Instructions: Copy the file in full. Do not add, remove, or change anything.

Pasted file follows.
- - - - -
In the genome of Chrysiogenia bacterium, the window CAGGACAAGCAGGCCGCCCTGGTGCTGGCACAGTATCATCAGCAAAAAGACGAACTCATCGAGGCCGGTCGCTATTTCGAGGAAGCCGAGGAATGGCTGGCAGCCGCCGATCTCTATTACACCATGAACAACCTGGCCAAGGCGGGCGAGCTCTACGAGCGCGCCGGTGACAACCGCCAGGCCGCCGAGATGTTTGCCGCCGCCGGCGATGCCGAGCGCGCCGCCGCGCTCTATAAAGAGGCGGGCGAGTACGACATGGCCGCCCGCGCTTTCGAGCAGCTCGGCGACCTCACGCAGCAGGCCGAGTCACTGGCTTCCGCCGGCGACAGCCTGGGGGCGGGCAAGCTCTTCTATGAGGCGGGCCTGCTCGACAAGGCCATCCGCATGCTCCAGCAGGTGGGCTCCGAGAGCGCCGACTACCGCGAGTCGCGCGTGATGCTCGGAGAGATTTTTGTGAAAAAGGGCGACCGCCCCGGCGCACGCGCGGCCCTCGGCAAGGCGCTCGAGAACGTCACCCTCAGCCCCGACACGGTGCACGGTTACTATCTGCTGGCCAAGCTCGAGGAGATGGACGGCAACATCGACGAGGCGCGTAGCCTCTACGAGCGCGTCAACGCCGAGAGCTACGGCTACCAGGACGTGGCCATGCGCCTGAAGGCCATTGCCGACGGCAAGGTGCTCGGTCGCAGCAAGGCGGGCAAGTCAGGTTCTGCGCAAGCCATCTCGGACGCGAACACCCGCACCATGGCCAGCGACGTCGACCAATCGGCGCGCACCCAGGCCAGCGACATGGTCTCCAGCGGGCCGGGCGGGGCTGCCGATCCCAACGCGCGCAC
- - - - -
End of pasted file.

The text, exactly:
In the genome of Chrysiogenia bacterium, the window CAGGACAAGCAGGCCGCCCTGGTGCTGGCACAGTATCATCAGCAAAAAGACGAACTCATCGAGGCCGGTCGCTATTTCGAGGAAGCCGAGGAATGGCTGGCAGCCGCCGATCTCTATTACACCATGAACAACCTGGCCAAGGCGGGCGAGCTCTACGAGCGCGCCGGTGACAACCGCCAGGCCGCCGAGATGTTTGCCGCCGCCGGCGATGCCGAGCGCGCCGCCGCGCTCTATAAAGAGGCGGGCGAGTACGACATGGCCGCCCGCGCTTTCGAGCAGCTCGGCGACCTCACGCAGCAGGCCGAGTCACTGGCTTCCGCCGGCGACAGCCTGGGGGCGGGCAAGCTCTTCTATGAGGCGGGCCTGCTCGACAAGGCCATCCGCATGCTCCAGCAGGTGGGCTCCGAGAGCGCCGACTACCGCGAGTCGCGCGTGATGCTCGGAGAGATTTTTGTGAAAAAGGGCGACCGCCCCGGCGCACGCGCGGCCCTCGGCAAGGCGCTCGAGAACGTCACCCTCAGCCCCGACACGGTGCACGGTTACTATCTGCTGGCCAAGCTCGAGGAGATGGACGGCAACATCGACGAGGCGCGTAGCCTCTACGAGCGCGTCAACGCCGAGAGCTACGGCTACCAGGACGTGGCCATGCGCCTGAAGGCCATTGCCGACGGCAAGGTGCTCGGTCGCAGCAAGGCGGGCAAGTCAGGTTCTGCGCAAGCCATCTCGGACGCGAACACCCGCACCATGGCCAGCGACGTCGACCAATCGGCGCGCACCCAGGCCAGCGACATGGTCTCCAGCGGGCCGGGCGGGGCTGCCGATCCCAACGCGCGCAC